Hidden River, by Adrian McKinty

I ended up reading two Adrian McKinty books this week. This is an older one. I also read his lastest, Police at the Station and They Don’t Look Friendly, which will get a review in a little while.

A friend introduced me to Adrian McKinty late last year, particularly his detective hero Sean Duffy. Hidden River is the first of McKinty’s books I’ve read without Duffy and takes quite a few interesting directions. The principal character in the book is Alexander Lawson, a very young ex-detective who is addicted (though he doesn’t see it himself) to heroin. Lawson was a brilliant and rising star in the Royal Ulster Constabulary (RUC) of North Ireland.

Lawson’s first love Victoria Patawasti has been murdered by an intruder after immigrating to Denver, Colorado. The police in Denver believe they have arrested the suspect but Victoria’s family has received a letter saying that the real murderer is still at large. They pay Lawson to travel to the US to follow a lead that local law enforcement is trying to get them to ignore. Lawson also has extra motivation to exit North Ireland after a run in with a former English paratrooper who is now investigating corruption in the RUC and believes Lawson knows something about it. (As context for those not intimate with all the problems within North Ireland the past several hundred years, English paratroopers were held responsible for Bloody Sunday in 1972 in which over a dozen unarmed protesters were shot dead.)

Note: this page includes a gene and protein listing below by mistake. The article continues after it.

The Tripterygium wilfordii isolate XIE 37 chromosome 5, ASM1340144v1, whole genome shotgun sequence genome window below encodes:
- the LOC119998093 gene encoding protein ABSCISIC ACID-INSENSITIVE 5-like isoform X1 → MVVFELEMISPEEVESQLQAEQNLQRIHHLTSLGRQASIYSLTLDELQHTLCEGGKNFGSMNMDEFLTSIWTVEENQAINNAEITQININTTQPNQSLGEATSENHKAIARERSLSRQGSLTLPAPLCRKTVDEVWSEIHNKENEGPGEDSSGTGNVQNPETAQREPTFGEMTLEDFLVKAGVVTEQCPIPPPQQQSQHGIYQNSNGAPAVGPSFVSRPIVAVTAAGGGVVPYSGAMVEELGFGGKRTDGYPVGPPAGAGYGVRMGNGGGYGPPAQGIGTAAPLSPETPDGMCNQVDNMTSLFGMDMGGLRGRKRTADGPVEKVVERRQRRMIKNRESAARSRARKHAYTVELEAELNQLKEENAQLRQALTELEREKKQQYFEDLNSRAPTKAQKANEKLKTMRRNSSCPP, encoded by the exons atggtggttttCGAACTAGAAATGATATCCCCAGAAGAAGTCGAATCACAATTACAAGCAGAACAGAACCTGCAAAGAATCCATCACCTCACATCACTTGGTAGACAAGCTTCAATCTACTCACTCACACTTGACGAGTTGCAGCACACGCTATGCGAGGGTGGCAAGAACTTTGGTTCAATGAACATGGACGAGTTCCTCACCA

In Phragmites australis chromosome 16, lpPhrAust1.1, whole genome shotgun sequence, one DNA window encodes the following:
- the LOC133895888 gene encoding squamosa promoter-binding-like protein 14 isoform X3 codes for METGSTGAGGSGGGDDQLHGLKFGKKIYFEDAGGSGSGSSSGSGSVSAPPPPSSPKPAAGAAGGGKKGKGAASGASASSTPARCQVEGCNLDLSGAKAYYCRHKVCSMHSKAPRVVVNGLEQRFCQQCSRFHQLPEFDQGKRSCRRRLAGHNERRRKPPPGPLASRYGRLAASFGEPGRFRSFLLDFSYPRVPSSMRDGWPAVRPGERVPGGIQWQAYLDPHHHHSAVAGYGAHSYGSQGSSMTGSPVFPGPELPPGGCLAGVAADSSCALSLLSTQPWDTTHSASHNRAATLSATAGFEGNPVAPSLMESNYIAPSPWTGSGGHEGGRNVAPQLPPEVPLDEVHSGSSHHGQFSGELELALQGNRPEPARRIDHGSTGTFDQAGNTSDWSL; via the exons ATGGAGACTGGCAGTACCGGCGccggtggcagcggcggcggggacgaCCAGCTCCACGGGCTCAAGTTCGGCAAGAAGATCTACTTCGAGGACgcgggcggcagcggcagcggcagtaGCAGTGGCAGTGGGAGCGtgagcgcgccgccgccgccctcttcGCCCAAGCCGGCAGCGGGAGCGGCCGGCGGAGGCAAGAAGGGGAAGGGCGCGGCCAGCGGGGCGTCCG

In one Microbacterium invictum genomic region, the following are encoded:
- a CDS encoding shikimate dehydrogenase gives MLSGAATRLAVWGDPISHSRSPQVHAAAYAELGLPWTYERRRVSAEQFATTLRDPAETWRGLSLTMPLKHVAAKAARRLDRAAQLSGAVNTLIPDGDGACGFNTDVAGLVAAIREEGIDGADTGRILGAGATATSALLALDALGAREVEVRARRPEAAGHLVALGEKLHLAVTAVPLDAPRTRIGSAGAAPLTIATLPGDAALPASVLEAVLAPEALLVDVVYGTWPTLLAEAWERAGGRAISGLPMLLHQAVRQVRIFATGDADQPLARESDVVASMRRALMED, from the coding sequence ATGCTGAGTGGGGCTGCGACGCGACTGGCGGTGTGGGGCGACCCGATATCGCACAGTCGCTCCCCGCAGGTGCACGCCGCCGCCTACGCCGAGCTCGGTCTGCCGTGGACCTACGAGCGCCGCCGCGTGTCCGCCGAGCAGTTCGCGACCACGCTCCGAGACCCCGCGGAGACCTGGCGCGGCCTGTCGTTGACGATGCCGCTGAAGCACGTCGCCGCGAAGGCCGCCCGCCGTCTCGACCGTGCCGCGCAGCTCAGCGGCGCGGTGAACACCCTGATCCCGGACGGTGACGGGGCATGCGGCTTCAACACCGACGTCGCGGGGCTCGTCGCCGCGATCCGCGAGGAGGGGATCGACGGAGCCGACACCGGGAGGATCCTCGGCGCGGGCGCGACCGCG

In the US Lawson faces a whole new world of challenges, not the least of these scoring heroin (he thought it best not to smuggle it in) and not having any official standing to investigate. He begins to suspect a rising politician that was Victoria’s employer at the time of her death.

The book was published in 2005 and the actions in it  take place in 1996. Victoria’s employer is a Republican. Bob Dole is running for president and the Jean Benet Ramsey murder case is a short time in the future. There is a lot of realistic local color from Colorado with well-described locations. The true killer is telegraphed fairly early and Lawson’s only excuse for not seeing it earlier is his addiction. It nearly seems like the killers will get away free after a terrific shootout scene but justice is complete near the end. Then, in a very surprising ending, Lawson ends up travelling to India and staying with Victoria’s grandparents and going through a really touching spiritual journey of his own.

This was McKinty’s  third published book in the US. The writing style is a bit different. At moments when the action tenses up McKinty’s writing changes. Sentences shorten. One. Or two. Perhaps three word sentences. Or syllables. It works in a way but it was a bad habit and one he blessedly gave up in later books.

There is no shortage of violence in McKinty. In that way he may be as much a victim of North Ireland as his characters. There are very nasty people in his books and they do very ugly things to each other. Not everyone will have the stomach for it but for those who can take it he’s a writer to hang with.